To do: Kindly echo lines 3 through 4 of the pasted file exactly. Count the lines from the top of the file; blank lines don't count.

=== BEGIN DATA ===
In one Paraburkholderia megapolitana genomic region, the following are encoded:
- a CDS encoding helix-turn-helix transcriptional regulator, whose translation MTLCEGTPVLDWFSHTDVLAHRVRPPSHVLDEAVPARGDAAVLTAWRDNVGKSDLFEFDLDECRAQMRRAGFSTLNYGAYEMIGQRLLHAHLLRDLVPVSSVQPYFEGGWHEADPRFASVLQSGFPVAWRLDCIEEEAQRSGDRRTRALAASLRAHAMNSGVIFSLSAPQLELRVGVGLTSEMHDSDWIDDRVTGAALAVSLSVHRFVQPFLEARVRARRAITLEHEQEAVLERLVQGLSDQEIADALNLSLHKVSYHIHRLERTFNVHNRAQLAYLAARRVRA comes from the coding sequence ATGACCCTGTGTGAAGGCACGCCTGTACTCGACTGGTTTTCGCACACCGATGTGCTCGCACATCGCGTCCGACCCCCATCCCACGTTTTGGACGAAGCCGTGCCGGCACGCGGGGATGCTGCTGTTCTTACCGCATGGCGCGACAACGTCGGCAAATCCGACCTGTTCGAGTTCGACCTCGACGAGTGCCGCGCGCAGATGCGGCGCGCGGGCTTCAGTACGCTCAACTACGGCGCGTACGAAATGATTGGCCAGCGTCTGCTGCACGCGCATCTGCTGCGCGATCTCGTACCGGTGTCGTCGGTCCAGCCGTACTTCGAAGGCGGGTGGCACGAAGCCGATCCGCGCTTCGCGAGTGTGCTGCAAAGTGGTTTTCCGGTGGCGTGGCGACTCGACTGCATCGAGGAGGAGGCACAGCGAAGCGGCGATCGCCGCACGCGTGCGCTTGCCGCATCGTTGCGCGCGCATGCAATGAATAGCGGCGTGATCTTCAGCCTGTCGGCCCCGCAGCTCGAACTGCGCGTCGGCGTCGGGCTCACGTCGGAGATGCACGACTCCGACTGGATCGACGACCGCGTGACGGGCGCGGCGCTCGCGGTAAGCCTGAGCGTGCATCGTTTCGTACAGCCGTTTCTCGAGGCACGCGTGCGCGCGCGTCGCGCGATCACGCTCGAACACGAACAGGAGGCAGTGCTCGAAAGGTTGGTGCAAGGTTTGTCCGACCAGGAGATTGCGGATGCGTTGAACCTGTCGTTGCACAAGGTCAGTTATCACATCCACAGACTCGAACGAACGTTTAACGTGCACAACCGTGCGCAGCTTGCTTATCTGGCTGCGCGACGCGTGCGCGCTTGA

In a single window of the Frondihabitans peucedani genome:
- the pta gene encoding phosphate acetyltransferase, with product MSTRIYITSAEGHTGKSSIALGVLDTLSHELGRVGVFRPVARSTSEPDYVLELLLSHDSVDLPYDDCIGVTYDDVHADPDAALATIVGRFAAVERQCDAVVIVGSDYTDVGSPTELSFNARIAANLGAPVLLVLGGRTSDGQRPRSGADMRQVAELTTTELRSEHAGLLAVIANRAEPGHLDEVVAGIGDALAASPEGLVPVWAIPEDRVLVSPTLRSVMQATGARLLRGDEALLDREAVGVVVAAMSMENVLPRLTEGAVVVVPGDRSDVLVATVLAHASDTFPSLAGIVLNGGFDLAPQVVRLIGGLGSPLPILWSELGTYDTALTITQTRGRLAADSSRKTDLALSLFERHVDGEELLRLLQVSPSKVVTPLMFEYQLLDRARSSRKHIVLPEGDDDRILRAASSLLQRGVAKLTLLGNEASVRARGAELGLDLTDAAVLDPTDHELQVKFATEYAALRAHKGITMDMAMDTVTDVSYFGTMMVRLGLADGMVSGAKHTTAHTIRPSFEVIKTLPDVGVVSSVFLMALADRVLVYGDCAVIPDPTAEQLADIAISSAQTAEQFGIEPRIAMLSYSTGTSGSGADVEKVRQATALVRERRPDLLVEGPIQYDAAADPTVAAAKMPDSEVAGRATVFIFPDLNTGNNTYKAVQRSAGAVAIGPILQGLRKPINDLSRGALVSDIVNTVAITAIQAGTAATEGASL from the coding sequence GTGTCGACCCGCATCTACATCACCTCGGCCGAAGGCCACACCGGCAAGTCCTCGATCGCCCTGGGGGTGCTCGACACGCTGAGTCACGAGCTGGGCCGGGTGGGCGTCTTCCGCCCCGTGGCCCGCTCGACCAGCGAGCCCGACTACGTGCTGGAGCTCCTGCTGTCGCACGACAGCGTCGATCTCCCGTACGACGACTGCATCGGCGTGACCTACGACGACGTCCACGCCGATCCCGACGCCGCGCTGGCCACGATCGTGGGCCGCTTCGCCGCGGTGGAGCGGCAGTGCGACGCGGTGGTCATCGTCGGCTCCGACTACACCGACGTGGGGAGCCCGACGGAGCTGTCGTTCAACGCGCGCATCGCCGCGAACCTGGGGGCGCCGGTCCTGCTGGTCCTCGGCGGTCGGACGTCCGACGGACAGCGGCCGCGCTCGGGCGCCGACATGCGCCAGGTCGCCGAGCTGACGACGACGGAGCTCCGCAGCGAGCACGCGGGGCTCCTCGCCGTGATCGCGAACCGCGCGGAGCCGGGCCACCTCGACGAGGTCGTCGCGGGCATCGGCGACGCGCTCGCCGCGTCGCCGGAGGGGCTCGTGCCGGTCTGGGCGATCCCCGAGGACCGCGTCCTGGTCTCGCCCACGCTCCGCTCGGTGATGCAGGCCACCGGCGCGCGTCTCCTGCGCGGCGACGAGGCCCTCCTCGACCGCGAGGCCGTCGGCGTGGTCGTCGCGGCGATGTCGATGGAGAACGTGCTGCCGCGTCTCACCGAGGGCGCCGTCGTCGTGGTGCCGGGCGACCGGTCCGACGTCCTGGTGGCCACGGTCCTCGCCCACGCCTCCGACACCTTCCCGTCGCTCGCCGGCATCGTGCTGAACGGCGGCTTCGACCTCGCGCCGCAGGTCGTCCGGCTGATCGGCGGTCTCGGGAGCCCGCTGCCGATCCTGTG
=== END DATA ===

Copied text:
In a single window of the Frondihabitans peucedani genome:
- the pta gene encoding phosphate acetyltransferase, with product MSTRIYITSAEGHTGKSSIALGVLDTLSHELGRVGVFRPVARSTSEPDYVLELLLSHDSVDLPYDDCIGVTYDDVHADPDAALATIVGRFAAVERQCDAVVIVGSDYTDVGSPTELSFNARIAANLGAPVLLVLGGRTSDGQRPRSGADMRQVAELTTTELRSEHAGLLAVIANRAEPGHLDEVVAGIGDALAASPEGLVPVWAIPEDRVLVSPTLRSVMQATGARLLRGDEALLDREAVGVVVAAMSMENVLPRLTEGAVVVVPGDRSDVLVATVLAHASDTFPSLAGIVLNGGFDLAPQVVRLIGGLGSPLPILWSELGTYDTALTITQTRGRLAADSSRKTDLALSLFERHVDGEELLRLLQVSPSKVVTPLMFEYQLLDRARSSRKHIVLPEGDDDRILRAASSLLQRGVAKLTLLGNEASVRARGAELGLDLTDAAVLDPTDHELQVKFATEYAALRAHKGITMDMAMDTVTDVSYFGTMMVRLGLADGMVSGAKHTTAHTIRPSFEVIKTLPDVGVVSSVFLMALADRVLVYGDCAVIPDPTAEQLADIAISSAQTAEQFGIEPRIAMLSYSTGTSGSGADVEKVRQATALVRERRPDLLVEGPIQYDAAADPTVAAAKMPDSEVAGRATVFIFPDLNTGNNTYKAVQRSAGAVAIGPILQGLRKPINDLSRGALVSDIVNTVAITAIQAGTAATEGASL from the coding sequence GTGTCGACCCGCATCTACATCACCTCGGCCGAAGGCCACACCGGCAAGTCCTCGATCGCCCTGGGGGTGCTCGACACGCTGAGTCACGAGCTGGGCCGGGTGGGCGTCTTCCGCCCCGTGGCCCGCTCGACCAGCGAGCCCGACTACGTGCTGGAGCTCCTGCTGTCGCACGACAGCGTCGATCTCCCGTACGACGACTGCATCGGCGTGACCTACGACGACGTCCACGCCGATCCCGACGCCGCGCTGGCCACGATCGTGGGCCGCTTCGCCGCGGTGGAGCGGCAGTGCGACGCGGTGGTCATCGTCGGCTCCGACTACACCGACGTGGGGAGCCCGACGGAGCTGTCGTTCAACGCGCGCATCGCCGCGAACCTGGGGGCGCCGGTCCTGCTGGTCCTCGGCGGTCGGACGTCCGACGGACAGCGGCCGCGCTCGGGCGCCGACATGCGCCAGGTCGCCGAGCTGACGACGACGGAGCTCCGCAGCGAGCACGCGGGGCTCCTCGCCGTGATCGCGAACCGCGCGGAGCCGGGCCACCTCGACGAGGTCGTCGCGGGCATCGGCGACGCGCTCGCCGCGTCGCCGGAGGGGCTCGTGCCGGTCTGGGCGATCCCCGAGGACCGCGTCCTGGTCTCGCCCACGCTCCGCTCGGTGATGCAGGCCACCGGCGCGCGTCTCCTGCGCGGCGACGAGGCCCTCCTCGACCGCGAGGCCGTCGGCGTGGTCGTCGCGGCGATGTCGATGGAGAACGTGCTGCCGCGTCTCACCGAGGGCGCCGTCGTCGTGGTGCCGGGCGACCGGTCCGACGTCCTGGTGGCCACGGTCCTCGCCCACGCCTCCGACACCTTCCCGTCGCTCGCCGGCATCGTGCTGAACGGCGGCTTCGACCTCGCGCCGCAGGTCGTCCGGCTGATCGGCGGTCTCGGGAGCCCGCTGCCGATCCTGTG